MN Power’s natural gas plant shows changing industry

The proposed Nemadji Trail Energy Center would be a $700 million, 550-megawatt power plant in Superior, Wisconsin, shared by Minnesota Power and Dairyland Power Cooperative.

Last week, Minnesota Power announced it would build a new natural gas power plant in Superior with Wisconsin-based Dairyland Power Cooperative as a partner.

From a Brooks Johnson story in the Duluth News Tribune:

“It’s really about giving customers affordable, reliable, less carbon-intensive energy,” Julie Pierce, Minnesota Power vice president of strategy and planning, told the News Tribune this week. “What we’re doing with this is bringing in flexible generation … to back us up.”

Dubbed the Nemadji Trail Energy Center, Minnesota Power will split the cost and ownership of the natural gas plant with Dairyland Power Cooperative. The 550-megawatt plant, to be located near the Calumet refinery, will employ up to 25 people long-term and require a peak of 260 construction workers while it is built.

“We scanned the entire Midwest — the Superior site is shovel-ready, with access to gas and transmission lines,” Minnesota Power spokeswoman Amy Rutledge said. “At the highest level, this is the next step for moving from primarily coal to more than 40 percent renewables.”

So the new plant and its 25 jobs becomes one part of the story. More significant, however, is that a power company once fully dependent on coal is on track to draw 40 percent of its energy from renewable sources. Meantime, coal will generate less than a third of its power load as natural gas picks up a lot of the base load.

The project kicked up some political controversy last week. Minnesota Speaker of the House Rep. Kurt Daudt (R-Crown) issued a statement that Minnesota’s environmental regulations caused Minnesota Power to locate its new plant in Superior.

“Republicans want Minnesota Power made in Minnesota — not forced to relocate to Wisconsin. It’s unfortunate that once again, Democrats’ resistance to improving our regulatory process has resulted in Minnesota families losing out on hundreds of good-paying jobs and millions in private investment. One of our top priorities next session should be putting Minnesota jobs first and overhauling our regulatory process so we can protect our environment without losing major opportunities for economic growth.”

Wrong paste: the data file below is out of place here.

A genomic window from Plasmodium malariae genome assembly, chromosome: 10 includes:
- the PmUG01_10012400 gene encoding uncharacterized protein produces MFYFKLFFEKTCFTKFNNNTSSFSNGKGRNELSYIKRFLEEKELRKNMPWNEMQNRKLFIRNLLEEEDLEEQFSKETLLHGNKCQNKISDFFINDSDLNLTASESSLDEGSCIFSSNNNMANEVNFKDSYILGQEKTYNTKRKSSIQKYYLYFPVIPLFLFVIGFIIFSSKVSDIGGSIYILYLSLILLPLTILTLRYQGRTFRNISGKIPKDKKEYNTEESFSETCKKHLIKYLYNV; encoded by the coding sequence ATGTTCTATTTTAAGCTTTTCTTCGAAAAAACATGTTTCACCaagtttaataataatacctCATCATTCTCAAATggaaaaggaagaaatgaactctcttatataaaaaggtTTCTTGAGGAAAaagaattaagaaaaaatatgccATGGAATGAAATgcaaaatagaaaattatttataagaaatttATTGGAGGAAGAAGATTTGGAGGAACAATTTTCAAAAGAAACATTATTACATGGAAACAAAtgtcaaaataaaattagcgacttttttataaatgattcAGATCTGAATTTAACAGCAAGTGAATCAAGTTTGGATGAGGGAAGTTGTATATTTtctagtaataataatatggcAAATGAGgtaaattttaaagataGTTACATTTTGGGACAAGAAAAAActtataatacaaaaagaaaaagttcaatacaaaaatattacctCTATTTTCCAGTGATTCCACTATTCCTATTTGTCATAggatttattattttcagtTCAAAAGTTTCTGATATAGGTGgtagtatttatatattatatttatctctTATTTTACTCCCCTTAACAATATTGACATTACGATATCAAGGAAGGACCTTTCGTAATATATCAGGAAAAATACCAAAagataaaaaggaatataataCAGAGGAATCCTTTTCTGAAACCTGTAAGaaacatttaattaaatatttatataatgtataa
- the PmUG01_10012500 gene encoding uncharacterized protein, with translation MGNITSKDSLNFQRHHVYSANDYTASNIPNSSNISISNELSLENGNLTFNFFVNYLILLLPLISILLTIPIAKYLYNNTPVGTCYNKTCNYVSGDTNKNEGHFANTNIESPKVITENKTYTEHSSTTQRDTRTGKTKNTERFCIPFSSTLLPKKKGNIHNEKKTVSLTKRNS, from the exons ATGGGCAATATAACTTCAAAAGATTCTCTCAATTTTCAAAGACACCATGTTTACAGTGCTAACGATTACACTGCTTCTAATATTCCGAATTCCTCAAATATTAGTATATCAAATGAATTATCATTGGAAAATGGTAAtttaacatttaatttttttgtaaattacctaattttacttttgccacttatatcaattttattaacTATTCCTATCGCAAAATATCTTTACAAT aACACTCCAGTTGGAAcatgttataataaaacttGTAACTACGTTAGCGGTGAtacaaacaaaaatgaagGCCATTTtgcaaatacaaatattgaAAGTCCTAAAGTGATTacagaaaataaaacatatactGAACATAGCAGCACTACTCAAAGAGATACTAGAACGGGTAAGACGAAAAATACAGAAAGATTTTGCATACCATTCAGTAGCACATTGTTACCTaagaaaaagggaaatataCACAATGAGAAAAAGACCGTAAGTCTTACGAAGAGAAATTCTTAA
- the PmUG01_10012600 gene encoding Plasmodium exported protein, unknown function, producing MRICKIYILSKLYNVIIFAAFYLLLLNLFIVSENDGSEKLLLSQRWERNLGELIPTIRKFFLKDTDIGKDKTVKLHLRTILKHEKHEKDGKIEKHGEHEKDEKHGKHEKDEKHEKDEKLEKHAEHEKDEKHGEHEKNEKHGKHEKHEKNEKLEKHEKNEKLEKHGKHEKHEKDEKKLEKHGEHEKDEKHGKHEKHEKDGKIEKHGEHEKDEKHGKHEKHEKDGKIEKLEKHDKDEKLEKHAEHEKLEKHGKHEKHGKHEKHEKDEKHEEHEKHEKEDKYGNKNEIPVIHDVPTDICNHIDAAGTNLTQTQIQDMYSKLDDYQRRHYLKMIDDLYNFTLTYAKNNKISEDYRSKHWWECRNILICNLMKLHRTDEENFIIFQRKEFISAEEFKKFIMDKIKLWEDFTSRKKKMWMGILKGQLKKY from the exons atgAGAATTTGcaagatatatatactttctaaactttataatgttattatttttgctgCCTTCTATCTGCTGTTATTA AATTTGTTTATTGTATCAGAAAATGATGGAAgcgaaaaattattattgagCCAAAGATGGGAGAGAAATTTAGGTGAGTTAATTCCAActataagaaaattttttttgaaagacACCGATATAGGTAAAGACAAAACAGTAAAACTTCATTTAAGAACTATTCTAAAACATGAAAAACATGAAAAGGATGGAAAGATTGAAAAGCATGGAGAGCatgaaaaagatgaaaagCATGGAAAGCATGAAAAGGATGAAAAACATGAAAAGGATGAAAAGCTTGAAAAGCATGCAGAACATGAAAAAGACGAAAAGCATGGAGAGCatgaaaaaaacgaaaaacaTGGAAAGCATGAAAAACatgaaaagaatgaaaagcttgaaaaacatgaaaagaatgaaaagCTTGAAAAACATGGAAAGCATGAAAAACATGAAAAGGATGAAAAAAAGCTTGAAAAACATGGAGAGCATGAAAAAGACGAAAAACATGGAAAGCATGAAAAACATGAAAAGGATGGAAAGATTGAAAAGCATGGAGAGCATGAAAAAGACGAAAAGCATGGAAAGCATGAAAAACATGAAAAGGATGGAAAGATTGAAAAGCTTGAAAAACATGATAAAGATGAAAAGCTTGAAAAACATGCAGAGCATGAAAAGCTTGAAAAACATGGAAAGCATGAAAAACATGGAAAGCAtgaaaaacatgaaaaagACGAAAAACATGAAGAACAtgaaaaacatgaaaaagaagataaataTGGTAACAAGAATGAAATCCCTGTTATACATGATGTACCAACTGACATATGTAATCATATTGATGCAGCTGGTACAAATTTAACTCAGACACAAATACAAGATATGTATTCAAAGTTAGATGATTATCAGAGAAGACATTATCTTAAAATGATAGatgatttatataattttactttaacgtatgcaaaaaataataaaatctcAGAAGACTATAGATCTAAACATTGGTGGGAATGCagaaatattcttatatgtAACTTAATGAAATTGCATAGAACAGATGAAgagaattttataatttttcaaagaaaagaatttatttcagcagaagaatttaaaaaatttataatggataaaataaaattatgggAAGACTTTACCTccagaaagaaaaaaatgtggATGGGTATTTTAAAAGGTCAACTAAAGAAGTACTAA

Left unsaid was the fact that MP was splitting the cost of the plant with a Wisconsin power company. This didn’t sit well with State Sen. Erik Simonson (DFL-Duluth), who said Daudt’s claim was false.

“Speaker Daudt is knowingly using this Minnesota Power expansion project to further his agenda that would roll back environmental regulations and worker protections. We’ve seen what has happened to our Wisconsin neighbors under the leadership of Gov. Scott Walker – and it’s not a model we should strive for. Rather than using Minnesota Power to politicize his own agenda, Speaker Daudt should have spent time learning about the real reasons behind selecting Superior, WI as the location to expand. The reasons are straightforward, safe and completely innocuous,” said Sen. Simonson.

Indeed, Minnesota Power responded in a Business North story:

“While we always support streamlining and updating the current regulatory framework, it wasn’t a determining factor that led to the siting decision,” the utility said in response to Daudt’s press release. “This project was chosen as part of a broad competitive bidding process that had submittals from around the Midwest. The Superior, Wis. site was most competitive out of all the Midwest alternatives available as it had access to multiple interstate natural gas pipelines, robust transmission and was in an already robust industrial area with strong infrastructure.”

Political opportunism aside, big truths emerge in this story. Yes, investor-owned utilities can invest in cleaner technology while remaining profitable. Yes, the model of using natural gas peaking plants and off-peak renewables can deliver reliable electrical service. And no, coal is not the future, no matter how much you deregulate it.

It’s staggering that grown-up people can watch what’s actually happening in modern industry and suggest with a straight face that “coal jobs” are coming back. All such a position can really do is inhibit technology and demand for cleaner energy to preserve coal jobs just a little longer. Even so, they’re only interfering with a conversion that’s going to happen anyway.

I know a lot of people who work for Minnesota Power or who retired from the company. They’ve been watching these changes for a long time. I hear lots of different opinions about coal. Many point out how much cleaner the new coal burners really are. Others acknowledge that coal is on the way out. But what seems most surprising is the steady improvements in our electrical grid. Companies lose much less power in the lines than they used to. Also, a reliable supply remains available even after coal-burners blinked off over the years. The old rule that we need 1,000 megawatt coal burners to keep the lights on is fading.

When you combine wind, sun and water-based electrical generation, couple them with the reliability of natural gas peaking plants, you can see that clean energy isn’t just possible, but probable — and profitable. And these industries will need workers, too.

No, we can’t shut down the big coal-burners yet. But smart companies are preparing for the day when we do.

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